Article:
N5 – Strategy Formulation and Policy Wholeness: What are we doing long term? And, do all of our policies make sense when put together?

N6 – Communications Spectrum Policy:

N7 – Disestablish

N8 – Budget Wholeness: Build the budget. This is the only one that I will speak to subcodes:

- N81: Personnel budgetting. Works in N8, N1 signs concurrent report.

- N82: Intelligence system budgetting. Works in N8, Defense Intelligence Agency signs concurrent report.

-N83: Operations budgetting. Works in N8, N3 and CUSFFC sign concurrent report.

-N84: Logistics budgetting. Works in N8, N4 signs concurrent report.

-N85: Platforms: The hull, airframe, seaframe, people tank what ever you want to call the macro platform.

-N86: Communications budgetting. Works in N8, N6 signs concurrent report.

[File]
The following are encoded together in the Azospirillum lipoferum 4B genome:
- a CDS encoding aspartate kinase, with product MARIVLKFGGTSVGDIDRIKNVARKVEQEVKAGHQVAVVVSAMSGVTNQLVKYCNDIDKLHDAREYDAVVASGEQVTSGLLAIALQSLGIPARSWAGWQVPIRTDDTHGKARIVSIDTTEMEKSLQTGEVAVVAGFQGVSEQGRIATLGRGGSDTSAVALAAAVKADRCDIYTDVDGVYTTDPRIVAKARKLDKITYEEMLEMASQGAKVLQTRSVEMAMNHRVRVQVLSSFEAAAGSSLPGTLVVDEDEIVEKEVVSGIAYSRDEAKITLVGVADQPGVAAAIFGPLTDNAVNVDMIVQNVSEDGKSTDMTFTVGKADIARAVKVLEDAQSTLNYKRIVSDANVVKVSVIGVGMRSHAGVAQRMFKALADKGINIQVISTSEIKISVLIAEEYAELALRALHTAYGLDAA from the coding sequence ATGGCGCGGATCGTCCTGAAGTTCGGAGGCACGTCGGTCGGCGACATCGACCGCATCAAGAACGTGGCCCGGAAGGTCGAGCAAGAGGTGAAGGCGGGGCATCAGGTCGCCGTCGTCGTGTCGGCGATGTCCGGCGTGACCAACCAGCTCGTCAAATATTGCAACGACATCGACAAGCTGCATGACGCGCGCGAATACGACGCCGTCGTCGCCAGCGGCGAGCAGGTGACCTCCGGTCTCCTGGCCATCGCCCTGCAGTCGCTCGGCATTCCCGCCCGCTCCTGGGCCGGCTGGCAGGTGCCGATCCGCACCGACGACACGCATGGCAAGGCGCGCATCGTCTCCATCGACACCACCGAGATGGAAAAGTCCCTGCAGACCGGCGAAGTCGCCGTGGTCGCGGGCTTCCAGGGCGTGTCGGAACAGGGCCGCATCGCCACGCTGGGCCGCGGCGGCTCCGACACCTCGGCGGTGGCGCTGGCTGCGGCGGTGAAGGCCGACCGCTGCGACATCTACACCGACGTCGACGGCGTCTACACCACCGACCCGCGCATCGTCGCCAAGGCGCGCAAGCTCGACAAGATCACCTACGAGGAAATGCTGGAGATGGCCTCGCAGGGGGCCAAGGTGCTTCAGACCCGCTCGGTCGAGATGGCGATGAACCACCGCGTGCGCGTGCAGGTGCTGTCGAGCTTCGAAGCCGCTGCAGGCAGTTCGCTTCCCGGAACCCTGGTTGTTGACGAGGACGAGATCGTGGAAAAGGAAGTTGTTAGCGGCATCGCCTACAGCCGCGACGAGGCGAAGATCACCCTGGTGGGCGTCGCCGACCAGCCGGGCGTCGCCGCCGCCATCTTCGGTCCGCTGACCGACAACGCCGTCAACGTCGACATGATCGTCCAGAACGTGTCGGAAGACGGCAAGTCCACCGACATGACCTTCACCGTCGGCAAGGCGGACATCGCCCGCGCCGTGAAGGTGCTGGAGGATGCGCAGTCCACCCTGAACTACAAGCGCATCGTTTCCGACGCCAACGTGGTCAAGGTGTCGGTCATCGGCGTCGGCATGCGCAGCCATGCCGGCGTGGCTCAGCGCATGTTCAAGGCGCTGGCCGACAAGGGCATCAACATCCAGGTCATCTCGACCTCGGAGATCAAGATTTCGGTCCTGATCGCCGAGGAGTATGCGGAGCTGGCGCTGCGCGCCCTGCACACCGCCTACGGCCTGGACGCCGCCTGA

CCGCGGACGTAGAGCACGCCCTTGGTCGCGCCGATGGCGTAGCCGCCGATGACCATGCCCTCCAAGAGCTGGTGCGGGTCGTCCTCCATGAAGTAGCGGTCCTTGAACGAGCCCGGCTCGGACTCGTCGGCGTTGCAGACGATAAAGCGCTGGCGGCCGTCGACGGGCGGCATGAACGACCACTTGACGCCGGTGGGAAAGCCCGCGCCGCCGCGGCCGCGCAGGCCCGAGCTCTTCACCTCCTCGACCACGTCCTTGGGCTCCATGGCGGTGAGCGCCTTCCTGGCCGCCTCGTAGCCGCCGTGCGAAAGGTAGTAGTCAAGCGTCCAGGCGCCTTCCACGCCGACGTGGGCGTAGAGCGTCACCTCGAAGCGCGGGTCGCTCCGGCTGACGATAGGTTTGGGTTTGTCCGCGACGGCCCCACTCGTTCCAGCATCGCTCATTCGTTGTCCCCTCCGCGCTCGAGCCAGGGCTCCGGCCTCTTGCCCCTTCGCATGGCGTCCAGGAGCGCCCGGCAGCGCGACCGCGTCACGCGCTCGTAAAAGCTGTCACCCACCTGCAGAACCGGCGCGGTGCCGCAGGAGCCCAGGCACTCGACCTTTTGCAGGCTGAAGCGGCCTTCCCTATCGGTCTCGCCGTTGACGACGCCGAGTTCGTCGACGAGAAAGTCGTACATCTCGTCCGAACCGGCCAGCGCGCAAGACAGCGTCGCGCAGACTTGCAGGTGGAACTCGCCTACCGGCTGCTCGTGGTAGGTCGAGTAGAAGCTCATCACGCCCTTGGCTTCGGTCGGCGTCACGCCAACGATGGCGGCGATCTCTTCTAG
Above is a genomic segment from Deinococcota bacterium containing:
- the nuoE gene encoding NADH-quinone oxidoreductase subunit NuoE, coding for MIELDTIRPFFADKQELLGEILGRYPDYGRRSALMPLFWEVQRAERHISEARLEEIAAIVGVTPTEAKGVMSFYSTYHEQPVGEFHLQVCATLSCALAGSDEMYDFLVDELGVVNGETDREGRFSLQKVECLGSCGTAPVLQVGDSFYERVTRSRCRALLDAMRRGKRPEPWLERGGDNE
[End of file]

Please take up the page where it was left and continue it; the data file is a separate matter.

-N87: Sensors: How the platforms see

-N88: Weapons: How the platforms kill

Policy. Budget. That’s all. All those other things that OPNAV does now? Figure out (1) what value do they provide and then either stop doing the things without real value or realign those things with value to the appropriate operational commander.

And I am certain someone will quibble (especially about that N2 part) but at least it’s a place to start a discussion that is both long overdue and likely to not to have any official sanction any time soon.




Posted by M. Ittleschmerz in Uncategorized


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  • http://smadanek.blogspot.com Ken Adams

    I’ll be first to take up the N2 challenge — who produces intelligence policy? This organization should not be in the tasking, collection, processing, exploitation and dissemination loops, but should be providing guidance on how the fleets will interact with the intelligence community.